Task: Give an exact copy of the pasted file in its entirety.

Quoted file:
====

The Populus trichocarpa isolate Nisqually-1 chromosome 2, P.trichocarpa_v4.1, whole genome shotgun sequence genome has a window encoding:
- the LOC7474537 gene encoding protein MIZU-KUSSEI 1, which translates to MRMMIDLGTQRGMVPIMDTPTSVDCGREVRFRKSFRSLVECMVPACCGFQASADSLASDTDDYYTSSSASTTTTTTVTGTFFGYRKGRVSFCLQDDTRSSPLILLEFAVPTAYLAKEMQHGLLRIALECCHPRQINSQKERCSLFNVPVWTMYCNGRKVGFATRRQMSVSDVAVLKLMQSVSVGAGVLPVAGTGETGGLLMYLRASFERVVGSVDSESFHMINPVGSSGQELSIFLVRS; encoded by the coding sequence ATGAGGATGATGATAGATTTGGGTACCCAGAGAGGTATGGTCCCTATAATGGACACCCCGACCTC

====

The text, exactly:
The Populus trichocarpa isolate Nisqually-1 chromosome 2, P.trichocarpa_v4.1, whole genome shotgun sequence genome has a window encoding:
- the LOC7474537 gene encoding protein MIZU-KUSSEI 1, which translates to MRMMIDLGTQRGMVPIMDTPTSVDCGREVRFRKSFRSLVECMVPACCGFQASADSLASDTDDYYTSSSASTTTTTTVTGTFFGYRKGRVSFCLQDDTRSSPLILLEFAVPTAYLAKEMQHGLLRIALECCHPRQINSQKERCSLFNVPVWTMYCNGRKVGFATRRQMSVSDVAVLKLMQSVSVGAGVLPVAGTGETGGLLMYLRASFERVVGSVDSESFHMINPVGSSGQELSIFLVRS; encoded by the coding sequence ATGAGGATGATGATAGATTTGGGTACCCAGAGAGGTATGGTCCCTATAATGGACACCCCGACCTC